The most recent version of the “Illinois eavesdropping law” was signed by Governor Quinn at the end of December. What will be the impacts of this law on surveillance, privacy, and our right to watch and document the police?
In March 2014, the Illinois Supreme Court struck down a previous version of the eavesdropping law in People v. Melongo. In the process, the Court reinforced the 2012 Alvarez decision by the 7th Circuit Appellate Court that police officers performing their official duties in public do not have a reasonable expectation of privacy and that audio recording them is protected by the First Amendment.
Yet, some commentators claimed that the revived Illinois eavesdropping law, proposed as SB 1342 and passed on December 30th of last year, makes copwatching illegal (again). This was incorrect. For further reading, we recommend this Peoria Journal Star article,this Chicago Tribune article, and this short and sweet clarification.
“We cannot be arrested or prosecuted under the new statute for recording on-duty government officials who are talking to the public as part of their jobs, because those conversations are not private” –“Eavesdropping bill passes in Illinois,” ACLU of Illinois.
In fact, privacy and civil liberties advocates generally favor “two-party consent” laws such as ours in Illinois, even as federal law and the overwhelming majority of states do not require all party consent. Digital Media Law Project has a very accessible explanation of state and federal recording laws. In this regard, the current law is an improvement from the earlier version and will not impact our copwatching activities.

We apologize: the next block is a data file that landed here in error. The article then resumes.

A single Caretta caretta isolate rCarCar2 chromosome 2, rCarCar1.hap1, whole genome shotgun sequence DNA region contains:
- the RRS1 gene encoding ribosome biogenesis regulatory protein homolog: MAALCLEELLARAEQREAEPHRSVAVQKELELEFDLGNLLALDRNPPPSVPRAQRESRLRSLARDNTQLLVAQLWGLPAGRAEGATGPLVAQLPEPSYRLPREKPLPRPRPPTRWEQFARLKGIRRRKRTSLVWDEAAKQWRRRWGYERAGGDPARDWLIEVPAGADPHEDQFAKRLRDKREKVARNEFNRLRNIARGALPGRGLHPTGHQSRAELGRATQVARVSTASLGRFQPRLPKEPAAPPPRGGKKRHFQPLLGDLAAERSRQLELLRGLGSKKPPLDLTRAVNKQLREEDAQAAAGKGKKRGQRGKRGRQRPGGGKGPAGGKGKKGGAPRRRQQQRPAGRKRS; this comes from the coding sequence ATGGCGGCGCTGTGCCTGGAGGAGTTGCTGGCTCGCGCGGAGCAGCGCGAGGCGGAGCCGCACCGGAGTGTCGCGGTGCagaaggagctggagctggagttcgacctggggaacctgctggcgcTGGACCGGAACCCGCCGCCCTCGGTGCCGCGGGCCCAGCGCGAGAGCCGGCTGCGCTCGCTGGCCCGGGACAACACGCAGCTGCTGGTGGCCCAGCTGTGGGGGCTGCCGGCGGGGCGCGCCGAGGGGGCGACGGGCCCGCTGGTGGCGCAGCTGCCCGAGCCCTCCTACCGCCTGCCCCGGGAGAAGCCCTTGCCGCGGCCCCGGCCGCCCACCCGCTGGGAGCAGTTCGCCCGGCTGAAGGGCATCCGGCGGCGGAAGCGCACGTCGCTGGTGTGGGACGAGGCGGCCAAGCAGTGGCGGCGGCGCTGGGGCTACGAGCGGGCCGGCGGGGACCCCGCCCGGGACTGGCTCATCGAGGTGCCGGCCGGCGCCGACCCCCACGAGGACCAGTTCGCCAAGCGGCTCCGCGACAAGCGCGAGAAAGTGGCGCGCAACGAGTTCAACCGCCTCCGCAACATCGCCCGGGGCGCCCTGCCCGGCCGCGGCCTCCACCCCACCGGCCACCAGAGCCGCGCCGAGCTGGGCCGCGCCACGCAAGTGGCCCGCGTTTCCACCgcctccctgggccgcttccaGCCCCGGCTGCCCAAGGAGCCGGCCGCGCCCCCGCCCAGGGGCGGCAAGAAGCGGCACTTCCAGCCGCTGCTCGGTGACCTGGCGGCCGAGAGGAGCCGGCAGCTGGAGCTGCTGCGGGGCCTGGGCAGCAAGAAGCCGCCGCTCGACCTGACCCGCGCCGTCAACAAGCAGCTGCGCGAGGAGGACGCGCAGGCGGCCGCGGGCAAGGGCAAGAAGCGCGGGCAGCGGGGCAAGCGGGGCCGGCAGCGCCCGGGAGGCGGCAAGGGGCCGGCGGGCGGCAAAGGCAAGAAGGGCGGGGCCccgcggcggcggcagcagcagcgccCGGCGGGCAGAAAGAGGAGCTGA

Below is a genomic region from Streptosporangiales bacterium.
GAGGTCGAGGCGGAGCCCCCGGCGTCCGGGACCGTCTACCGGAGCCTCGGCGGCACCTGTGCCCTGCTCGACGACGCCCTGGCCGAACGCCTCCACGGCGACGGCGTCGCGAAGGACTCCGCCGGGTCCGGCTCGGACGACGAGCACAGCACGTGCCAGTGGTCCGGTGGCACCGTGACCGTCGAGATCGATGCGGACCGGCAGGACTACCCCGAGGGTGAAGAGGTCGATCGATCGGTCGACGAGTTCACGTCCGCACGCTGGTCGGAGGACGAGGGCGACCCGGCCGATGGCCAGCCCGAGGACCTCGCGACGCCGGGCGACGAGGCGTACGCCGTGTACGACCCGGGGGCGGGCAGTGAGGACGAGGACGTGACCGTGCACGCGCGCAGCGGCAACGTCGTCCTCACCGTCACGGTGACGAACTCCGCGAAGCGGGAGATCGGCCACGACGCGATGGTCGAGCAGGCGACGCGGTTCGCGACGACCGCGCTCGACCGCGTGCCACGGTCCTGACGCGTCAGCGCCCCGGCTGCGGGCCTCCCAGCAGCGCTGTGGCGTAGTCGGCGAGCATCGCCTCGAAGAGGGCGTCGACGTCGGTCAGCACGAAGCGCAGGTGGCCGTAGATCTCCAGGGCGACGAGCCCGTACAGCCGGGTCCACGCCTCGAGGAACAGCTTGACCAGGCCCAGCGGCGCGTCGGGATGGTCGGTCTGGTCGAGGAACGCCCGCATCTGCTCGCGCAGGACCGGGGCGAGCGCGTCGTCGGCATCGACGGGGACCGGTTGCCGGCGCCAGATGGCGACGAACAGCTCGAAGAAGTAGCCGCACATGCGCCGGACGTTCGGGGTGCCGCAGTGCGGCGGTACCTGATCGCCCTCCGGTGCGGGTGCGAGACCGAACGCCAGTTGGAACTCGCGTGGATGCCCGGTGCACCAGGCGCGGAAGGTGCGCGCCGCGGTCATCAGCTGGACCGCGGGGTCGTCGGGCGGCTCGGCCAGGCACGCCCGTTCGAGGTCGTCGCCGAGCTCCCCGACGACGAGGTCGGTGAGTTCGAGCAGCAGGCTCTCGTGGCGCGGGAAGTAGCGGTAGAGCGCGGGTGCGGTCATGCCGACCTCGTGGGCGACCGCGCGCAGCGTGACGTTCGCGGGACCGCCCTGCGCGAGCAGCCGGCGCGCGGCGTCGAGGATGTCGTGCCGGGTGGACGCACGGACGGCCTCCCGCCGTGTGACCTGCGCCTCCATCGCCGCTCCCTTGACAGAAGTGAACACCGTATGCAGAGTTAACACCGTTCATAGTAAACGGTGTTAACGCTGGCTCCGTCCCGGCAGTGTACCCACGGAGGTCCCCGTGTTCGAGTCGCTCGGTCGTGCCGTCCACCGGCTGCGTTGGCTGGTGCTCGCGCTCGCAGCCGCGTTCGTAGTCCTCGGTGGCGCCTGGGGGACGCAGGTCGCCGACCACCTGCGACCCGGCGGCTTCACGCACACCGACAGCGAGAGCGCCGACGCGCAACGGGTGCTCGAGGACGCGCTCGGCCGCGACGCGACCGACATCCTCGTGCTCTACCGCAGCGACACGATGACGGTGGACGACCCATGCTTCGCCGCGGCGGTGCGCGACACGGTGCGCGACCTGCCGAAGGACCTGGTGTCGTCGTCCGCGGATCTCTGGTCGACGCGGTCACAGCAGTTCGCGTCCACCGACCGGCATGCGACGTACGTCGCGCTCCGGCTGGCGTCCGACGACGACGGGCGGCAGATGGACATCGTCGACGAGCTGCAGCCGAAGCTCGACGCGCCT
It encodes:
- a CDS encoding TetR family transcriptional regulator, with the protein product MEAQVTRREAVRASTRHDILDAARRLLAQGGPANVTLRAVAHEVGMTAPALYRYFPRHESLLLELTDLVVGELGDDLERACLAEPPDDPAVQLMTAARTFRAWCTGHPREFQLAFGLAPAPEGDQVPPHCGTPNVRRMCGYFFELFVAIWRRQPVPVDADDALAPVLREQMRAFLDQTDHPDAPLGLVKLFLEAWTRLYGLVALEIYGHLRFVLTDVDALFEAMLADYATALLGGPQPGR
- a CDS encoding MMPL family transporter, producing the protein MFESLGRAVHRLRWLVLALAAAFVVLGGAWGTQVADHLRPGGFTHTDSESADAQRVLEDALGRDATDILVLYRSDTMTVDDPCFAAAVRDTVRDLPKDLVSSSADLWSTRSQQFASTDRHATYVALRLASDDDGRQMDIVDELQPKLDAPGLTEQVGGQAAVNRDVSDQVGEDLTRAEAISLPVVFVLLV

However, alarmingly, the bill contains other provisions that expand police surveillance in our communities. Due to misdirected focus on the recording of police officers, these amendments to the law have received inadequate scrutiny.
The ACLU of Illinois ultimately opposed the bill in part because it “significantly expands the circumstances when police and informants may record and intercept private conversations and phone calls without all-party consent or a warrant.”
We know of no evidence that the prior version of the statute, which required police to seek judicial approval, was any impediment to law enforcement in these instances. We are concerned about the expanded number of cases where no judicial officer will provide a check on police.”–“Eavesdropping bill passes in Illinois,” ACLU of Illinois.
We Charge Genocide agrees that the law unnecessarily expands the authority of police officers to spy on civilians and on private conversations without consent.
We are especially concerned as a community effort that documents the abuse of power by law enforcement and the lack of consequences for officers who step outside the line. There is already a culture of impunity within the Chicago Police Department; the new version of the “Illinois eavesdropping law” provides another platform for this disturbing trend to continue. While we’re relieved the law recognizes our constitutional First Amendment right to record the police in public, we also know police can find a reason to arrest someone regardless of a constitutional protection. Police have many other highly discretionary and vague charges available to them and this bill expands their tools to do so.